One of the most contentious issues in the landlord tenant relationship with rent control in San Francisco happens when the tenant moves out and the landlord returns the security deposit. Stephanie Gordon of Gordon Property Management in San Francisco advises landlords to be fair. There is a cost of doing business that comes with apartment ownership and much of that cost occurs when a tenant moves out and you need to get the unit ready for a new tenant. The security deposit is not meant to cover this cost. Every few years – or every few tenants – you are going to have to paint. Kitchen floors don’t last forever. Inexpensive blinds don’t last very long at all.
Tenants should expect to spend a lot of time cleaning if they want to get their full deposit back. This will take longer than you think and you will not have the energy to do much of it after a long day of moving so plan on having a day or even two after moving day in order to clean advises Gordon Property Management. If you hire someone to clean for you, make sure they have experience cleaning vacant units. Ask your property manager for a recommendation on cleaners. Make sure you go back to the unit after the cleaners to see for yourself what kind of job they did. Open cupboard drawers – have all the crumbs been wiped out?
The San Francisco Rent Control Ordinance does not cover issues regarding security deposits. If a tenant has a complaint about charges against their security deposit the Rent Board will not mediate the issue. San Francisco tenants have the same remedies as tenants throughout California – If they can’t reach an agreement with their landlord they need to take their dispute to small claims court. This will take the better part of half a day for both parties so try and work things out. If you don’t know why you were charged something, call your landlord – they might have a reasonable explanation – perhaps something you didn’t see or notice.
The best way for both landlords and tenants to be prepared for a disagreement about a security deposit under rent control in San Francisco is to take lots of pictures at move in and lots of pictures at move out. Landlords should document whatever improvements they made to the unit prior to a tenant move in – did they do a complete paint job or just a touch up, are the appliance new, was the unit professionally cleaned. And tenants should do their own walk through as soon as they move in – take picture and make notes about any carpet stains or damages to wood floors, burn marks on the counter tops, any mirrors or glass that is cracked or broken. Send an email to your landlord noting existing damages to the unit – don’t worry about maintenance type items – asking your landlord to make repairs is a separate issue – you want to note the things that won’t get replaced or repaired like a few stains on the carpet or scratches on the wood floors.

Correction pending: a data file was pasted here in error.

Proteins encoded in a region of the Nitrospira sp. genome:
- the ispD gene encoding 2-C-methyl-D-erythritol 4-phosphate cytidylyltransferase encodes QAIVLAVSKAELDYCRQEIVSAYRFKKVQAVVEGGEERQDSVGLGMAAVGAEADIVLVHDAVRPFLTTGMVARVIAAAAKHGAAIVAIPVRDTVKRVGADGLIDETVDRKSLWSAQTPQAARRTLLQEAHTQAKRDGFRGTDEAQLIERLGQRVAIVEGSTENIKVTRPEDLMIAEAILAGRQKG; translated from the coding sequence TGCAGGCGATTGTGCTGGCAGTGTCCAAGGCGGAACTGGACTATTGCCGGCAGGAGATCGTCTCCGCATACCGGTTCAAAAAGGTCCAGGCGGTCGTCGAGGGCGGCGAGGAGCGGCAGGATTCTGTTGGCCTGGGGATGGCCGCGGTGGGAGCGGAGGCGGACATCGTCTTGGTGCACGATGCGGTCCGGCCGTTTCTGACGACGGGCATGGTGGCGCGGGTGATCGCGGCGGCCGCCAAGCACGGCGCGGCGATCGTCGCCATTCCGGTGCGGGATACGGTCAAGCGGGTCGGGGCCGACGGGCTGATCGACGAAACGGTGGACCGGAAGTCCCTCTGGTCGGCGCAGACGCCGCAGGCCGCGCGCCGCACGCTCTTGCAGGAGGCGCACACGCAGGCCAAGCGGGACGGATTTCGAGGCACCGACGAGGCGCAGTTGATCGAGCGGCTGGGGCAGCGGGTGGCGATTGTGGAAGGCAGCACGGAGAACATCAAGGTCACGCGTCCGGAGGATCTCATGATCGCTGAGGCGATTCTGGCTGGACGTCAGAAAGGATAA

Landlords need to refund the tenant’s security deposit within 21 days of when they vacate. The refund check needs to be accompanied with an accounting type statement showing any charges or deductions. If anything has been deducted from the deposit for repairs or damages then landlords need to include receipts or invoices for those expenses.
Some landlords will do a walk through with the tenant after the tenant is completely out, others will not. In California landlords must give the tenant the opportunity to have a “pre-move out inspection” but are not required to meet the tenant at the property after move out. Gordon Property Management does not do a walk through with the tenant once the tenant is all moved out. We provide a pre move out inspection where we can point out any damages we see, but if the tenant hasn’t adequately cleaned the apartment giving them another chance to clean it isn’t always feasible says Stephanie Gordon of Gordon Property Management. We generally either have workers lined up for whatever improvements we have planned or we have a new tenant waiting to move in so we just don’t have the time to give the tenant access to go back and clean.